Monday, 13 September 2010 06:15

KENYA: Provide Treatment for Children in Pain

 

Kenyan children in acute and chronic pain suffer needlessly because of government policies that restrict access to inexpensive pain medicines, a lack of investment in palliative care services, and inadequately trained health workers, Human Rights Watch said in a report released today.

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Thursday, 09 September 2010 06:31

KENYA: Kicking HIV out of Nairobi's slums

 

On a dusty football field in Mathare, one of the largest slums in the Kenyan capital, Nairobi, young boys chase a rough, home-made ball. Their coach, Elias Mwangi, 21, a former drug addict, hopes football will not only keep the boys away from crime but motivate them to avoid behaviours that put them at risk of HIV.

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The Chairman, Senate House Committee on Health, Senator Iyabo Obasanjo Bello, has attributed the partial spread of HIV/AIDS to female genital mutilation(FGM) especially when its done in group of girls.

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In the poor, drought-stricken community of Kangcamphalala, AIDS orphan Nomvula Dladla* is in tears. The 17-year-old has been told that her aunt, the only surviving relative she could live with, passed away a few hours ago of an HIV-related illness. And if she had been living anywhere else in the country, it would have made Dladla destitute.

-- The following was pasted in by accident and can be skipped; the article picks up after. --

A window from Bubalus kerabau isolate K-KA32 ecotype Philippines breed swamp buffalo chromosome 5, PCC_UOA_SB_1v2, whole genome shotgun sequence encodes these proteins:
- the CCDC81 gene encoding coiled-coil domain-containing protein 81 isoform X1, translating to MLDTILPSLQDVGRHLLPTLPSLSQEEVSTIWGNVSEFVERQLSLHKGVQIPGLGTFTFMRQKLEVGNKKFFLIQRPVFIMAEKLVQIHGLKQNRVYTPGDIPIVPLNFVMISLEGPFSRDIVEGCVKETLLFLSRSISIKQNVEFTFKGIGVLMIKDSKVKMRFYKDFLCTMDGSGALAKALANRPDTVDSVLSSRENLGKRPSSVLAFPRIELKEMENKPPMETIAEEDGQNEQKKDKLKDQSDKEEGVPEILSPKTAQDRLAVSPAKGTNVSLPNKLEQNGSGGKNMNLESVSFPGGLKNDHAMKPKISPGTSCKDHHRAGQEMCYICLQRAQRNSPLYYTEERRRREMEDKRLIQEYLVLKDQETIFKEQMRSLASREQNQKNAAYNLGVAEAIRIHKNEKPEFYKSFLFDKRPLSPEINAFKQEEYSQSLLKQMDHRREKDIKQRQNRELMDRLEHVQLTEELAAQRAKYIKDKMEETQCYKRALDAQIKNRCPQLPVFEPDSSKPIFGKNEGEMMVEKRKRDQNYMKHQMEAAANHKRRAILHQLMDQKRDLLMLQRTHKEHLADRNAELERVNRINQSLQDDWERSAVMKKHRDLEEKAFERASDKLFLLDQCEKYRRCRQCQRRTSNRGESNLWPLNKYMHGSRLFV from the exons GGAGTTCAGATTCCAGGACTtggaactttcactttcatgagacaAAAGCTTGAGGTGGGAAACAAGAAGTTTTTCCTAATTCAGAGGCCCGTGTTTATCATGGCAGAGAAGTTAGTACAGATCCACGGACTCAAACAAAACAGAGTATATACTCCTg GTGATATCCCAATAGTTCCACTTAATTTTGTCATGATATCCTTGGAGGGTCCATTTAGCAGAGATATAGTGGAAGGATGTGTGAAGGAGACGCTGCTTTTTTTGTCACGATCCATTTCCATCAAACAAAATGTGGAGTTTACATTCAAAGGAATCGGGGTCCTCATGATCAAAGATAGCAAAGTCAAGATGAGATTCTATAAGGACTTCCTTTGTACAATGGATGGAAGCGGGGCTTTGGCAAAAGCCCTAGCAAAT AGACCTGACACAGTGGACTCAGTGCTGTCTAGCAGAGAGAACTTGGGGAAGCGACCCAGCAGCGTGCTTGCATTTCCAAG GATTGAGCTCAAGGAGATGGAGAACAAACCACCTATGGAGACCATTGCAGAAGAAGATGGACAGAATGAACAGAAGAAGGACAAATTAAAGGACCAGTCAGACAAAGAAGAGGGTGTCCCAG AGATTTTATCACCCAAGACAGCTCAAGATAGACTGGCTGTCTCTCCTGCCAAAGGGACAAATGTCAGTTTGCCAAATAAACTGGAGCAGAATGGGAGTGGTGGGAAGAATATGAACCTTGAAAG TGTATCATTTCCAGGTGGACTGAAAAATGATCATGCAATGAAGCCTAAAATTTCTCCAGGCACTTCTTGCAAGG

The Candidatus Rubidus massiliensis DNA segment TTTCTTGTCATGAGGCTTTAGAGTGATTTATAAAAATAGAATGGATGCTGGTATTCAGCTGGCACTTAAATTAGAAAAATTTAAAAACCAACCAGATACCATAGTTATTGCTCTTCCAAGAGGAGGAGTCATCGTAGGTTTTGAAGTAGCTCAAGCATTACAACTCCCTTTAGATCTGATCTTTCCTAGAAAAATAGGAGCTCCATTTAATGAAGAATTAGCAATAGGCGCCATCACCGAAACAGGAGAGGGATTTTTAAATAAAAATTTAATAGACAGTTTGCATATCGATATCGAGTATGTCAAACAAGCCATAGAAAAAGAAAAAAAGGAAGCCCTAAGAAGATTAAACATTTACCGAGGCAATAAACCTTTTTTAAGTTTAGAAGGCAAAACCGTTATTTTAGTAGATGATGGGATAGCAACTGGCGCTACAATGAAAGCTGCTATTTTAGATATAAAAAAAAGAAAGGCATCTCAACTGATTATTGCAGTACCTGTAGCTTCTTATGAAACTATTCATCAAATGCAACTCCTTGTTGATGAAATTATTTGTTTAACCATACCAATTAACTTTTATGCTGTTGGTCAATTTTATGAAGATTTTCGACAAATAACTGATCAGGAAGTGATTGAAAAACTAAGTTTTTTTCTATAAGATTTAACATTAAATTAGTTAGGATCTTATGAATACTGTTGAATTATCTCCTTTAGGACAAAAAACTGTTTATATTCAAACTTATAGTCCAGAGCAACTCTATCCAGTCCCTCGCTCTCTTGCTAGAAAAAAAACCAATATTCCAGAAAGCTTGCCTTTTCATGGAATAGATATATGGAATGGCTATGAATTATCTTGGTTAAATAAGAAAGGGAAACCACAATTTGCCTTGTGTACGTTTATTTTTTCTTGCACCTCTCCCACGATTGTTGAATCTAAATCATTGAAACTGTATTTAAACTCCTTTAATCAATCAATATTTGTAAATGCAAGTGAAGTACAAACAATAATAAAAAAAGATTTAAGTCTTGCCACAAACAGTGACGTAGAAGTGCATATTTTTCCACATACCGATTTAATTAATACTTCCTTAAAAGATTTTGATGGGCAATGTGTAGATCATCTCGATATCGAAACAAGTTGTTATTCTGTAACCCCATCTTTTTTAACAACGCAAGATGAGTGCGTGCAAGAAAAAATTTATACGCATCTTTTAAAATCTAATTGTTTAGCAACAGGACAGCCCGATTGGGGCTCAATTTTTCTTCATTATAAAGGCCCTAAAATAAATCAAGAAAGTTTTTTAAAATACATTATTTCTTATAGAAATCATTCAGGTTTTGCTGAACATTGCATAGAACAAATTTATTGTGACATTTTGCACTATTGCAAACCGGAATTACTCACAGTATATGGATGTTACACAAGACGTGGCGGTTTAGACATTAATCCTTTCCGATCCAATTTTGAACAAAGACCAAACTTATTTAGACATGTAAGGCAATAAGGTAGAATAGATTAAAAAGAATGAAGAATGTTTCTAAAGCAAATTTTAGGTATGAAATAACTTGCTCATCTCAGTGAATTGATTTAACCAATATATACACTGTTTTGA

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The Aids war received a major boost on Monday after traditional circumcisers were ordered to use one knife per child.

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At a church compound in Nairobi's Mathare slum, women and their children line up for food rations. Among them is Zipporah Mueni, an HIV-positive mother of five.

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Thursday, 29 July 2010 06:23

SOUTH AFRICA: Reduce Child Deaths

 

Huge strides could be made towards reducing child deaths in South Africa by following the example of those who fought for the rights of people living with HIV.

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About half the babies exposed to HIV may not be getting the antiretroviral (ARV) drugs they need to be born HIV-free and stay that way, say the findings of a four-country study published in the Journal of the American Medical Association (JAMA).

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Nine-year-old Nomasonto* had no choice but to switch roles with her mother and care for the HIV-positive woman who gave birth to her. Instead of worrying about homework and going out to play with her friends, Nomasonto's daily concerns were now a matter of life and death.

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The majority of countries in sub-Saharan Africa rely on foreign funding to run their national AIDS programmes. But this over-reliance on donor agencies is now proving unsustainable as funders are freezing or reducing their support. Thus, local governments are now required to look no further than inward to save their own.

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